Tuesday, 29 October 2013

A DOCTOR WRITES

Butter, margarine, years of research...
And the future of Conductive Education

In Saturday's Times, nutritionist John Briffa wrote –

Most of us treat butter as a guilty pleasure because we are warned that it raises our risk of heart disease via an elevating effect on cholesterol. Butter has been damned by official health bodies , so we often have less tasty, lower-fat spreads instead.

This week, however, and article in the British Medical Journal went against the view. Dr Aseem Malhotra, the cardiology registrar at at Croydon University Hospital, London, said that the 'mantra that saturated fat must be removed to reduce the risk of cardiovascular disease has dominated dietary advice and guidelines for almost four decades.' He argued that evidence shows that butter and unprocessed fats may actually be good for you, lowering your blood pressure and protecting your heart. It's time, he said, to 'bust the myth if the role of saturated fat in heart disease'.

The article in the Times followed up with a page of supporting information and argument drawing upon the scientific research literature, fetching up in the confusing world of sterols –

...several studies... show sterols have the ability to damage tissue and induce worse health outcomes in animals.

While the British Heart Foundation and many doctors support the use of sterols, the National Institute of Health Excellence (NICE) explicitly advises against their routine use..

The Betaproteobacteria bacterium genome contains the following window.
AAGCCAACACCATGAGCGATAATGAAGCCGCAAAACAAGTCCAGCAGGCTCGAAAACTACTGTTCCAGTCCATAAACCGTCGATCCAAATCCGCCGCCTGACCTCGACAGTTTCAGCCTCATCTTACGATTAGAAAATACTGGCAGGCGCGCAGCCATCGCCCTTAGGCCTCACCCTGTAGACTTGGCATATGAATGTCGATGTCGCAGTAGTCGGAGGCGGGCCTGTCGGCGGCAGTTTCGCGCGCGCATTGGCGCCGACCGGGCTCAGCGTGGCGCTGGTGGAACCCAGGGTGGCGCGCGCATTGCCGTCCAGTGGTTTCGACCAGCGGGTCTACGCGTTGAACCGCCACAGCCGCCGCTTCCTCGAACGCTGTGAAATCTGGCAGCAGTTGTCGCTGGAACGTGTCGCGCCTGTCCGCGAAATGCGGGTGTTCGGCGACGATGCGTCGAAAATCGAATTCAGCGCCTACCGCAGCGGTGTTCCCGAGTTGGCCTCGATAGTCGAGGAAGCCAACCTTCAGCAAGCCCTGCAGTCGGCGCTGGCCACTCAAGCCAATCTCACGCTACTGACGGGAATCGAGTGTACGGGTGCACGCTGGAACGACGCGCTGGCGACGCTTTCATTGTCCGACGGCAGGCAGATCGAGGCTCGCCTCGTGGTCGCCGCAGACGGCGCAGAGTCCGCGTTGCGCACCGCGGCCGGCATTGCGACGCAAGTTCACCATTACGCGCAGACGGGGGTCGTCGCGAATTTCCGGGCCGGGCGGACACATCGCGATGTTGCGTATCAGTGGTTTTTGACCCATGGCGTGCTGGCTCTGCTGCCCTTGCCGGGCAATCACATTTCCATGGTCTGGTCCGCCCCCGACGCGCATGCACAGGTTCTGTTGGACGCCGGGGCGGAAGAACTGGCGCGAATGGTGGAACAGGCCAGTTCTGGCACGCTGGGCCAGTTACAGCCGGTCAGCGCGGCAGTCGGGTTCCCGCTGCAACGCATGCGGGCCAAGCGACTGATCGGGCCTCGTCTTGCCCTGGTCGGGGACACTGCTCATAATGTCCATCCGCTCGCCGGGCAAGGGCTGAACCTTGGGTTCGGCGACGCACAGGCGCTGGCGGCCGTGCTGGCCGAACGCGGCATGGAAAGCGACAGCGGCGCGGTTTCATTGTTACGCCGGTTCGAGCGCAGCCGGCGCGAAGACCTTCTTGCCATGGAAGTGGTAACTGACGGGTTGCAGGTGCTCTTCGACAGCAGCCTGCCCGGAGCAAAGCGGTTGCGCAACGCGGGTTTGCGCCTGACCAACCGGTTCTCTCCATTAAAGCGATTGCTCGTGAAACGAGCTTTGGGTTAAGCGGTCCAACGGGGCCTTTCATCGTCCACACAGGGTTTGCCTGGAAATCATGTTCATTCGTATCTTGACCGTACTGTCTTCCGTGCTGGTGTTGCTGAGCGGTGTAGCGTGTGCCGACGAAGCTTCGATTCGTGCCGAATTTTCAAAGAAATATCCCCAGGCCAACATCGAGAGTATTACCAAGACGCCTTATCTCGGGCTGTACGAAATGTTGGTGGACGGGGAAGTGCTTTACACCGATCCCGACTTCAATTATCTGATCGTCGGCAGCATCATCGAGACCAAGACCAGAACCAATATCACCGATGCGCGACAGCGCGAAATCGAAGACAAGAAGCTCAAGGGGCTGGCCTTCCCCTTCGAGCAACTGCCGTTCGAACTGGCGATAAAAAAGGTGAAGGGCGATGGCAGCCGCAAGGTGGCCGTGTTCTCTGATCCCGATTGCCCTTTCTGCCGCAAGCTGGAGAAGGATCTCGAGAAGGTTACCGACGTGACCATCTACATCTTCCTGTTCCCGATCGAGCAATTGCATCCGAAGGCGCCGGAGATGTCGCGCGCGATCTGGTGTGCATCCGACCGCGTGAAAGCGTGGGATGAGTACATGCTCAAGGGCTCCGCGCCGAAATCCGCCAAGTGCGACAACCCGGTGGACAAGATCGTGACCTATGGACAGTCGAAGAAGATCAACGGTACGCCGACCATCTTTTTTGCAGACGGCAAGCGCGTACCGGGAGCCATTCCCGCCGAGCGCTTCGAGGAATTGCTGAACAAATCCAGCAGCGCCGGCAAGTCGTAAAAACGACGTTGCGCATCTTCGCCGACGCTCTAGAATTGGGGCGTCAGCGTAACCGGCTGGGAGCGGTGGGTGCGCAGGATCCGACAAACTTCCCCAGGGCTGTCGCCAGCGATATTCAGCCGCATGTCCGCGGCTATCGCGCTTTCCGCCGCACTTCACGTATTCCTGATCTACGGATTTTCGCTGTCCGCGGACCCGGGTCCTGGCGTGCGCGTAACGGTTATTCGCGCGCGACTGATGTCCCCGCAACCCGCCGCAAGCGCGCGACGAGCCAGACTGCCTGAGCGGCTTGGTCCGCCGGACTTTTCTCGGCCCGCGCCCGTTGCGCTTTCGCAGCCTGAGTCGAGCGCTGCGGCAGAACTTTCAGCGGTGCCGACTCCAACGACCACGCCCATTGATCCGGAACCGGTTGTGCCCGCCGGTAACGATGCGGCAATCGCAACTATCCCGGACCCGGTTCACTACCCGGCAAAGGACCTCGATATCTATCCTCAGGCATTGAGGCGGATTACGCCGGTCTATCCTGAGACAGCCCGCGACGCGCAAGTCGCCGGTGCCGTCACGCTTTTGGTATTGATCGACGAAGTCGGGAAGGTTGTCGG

A Siren song. The author concluded with just the naughty-but-nice advice that I wanted to read –

I am a practising doctor and the author of several books on nutrition, and in more that 20 years I have not bought a single tub of margarine. Nor have I consciously limited butter in my diet. There's little doubt in my mind that butter is better, and not just in terms of how it tastes. To my mind it need nor be a guilty pleasure at all, but just a pleasure.

But should this guide my action?

More research has been needed...

...and more and more has been provided. Huge sums have been spent on it and careers built, industries have been created, academic and commercial  and lots of jobs with them. But what will I know when my present tub of marge runs out (not long now) and I next stand before the cabinet in the supermarket?

I do not have the education to judge the knowledge that research has generated on this matter, nor the money to access it if I did, and I have a sneaking suspicion that this largely nomothetic information would still not help me understand what would be better of worse for little ideographic me during the time that I should be getting through my next tub of spread. What am I to think, how am I to decide. After all, this could be life or death.

'Conductive Education needs research evidence' – I hear this again and again, and again. I go along with this mantra (though CE perhaps needs much else first) but in a qualified way. But what kind of research, what kind of evidence, for whose benefit? Where do we want 'research' to take us, what do we want actually to know, to help our decision-making, be this individual, corporate or political? What can we know?

Where is the informed a priori discussion to light and guide CE's Gadarine rush to 'research'?

References

Briffa, J. (2013) Butter and your heart: the facts, The Times, 26 October

Malhotra, A. (2013) Saturated fat is not the major issue, British Medical Journal, 347, f. 6340



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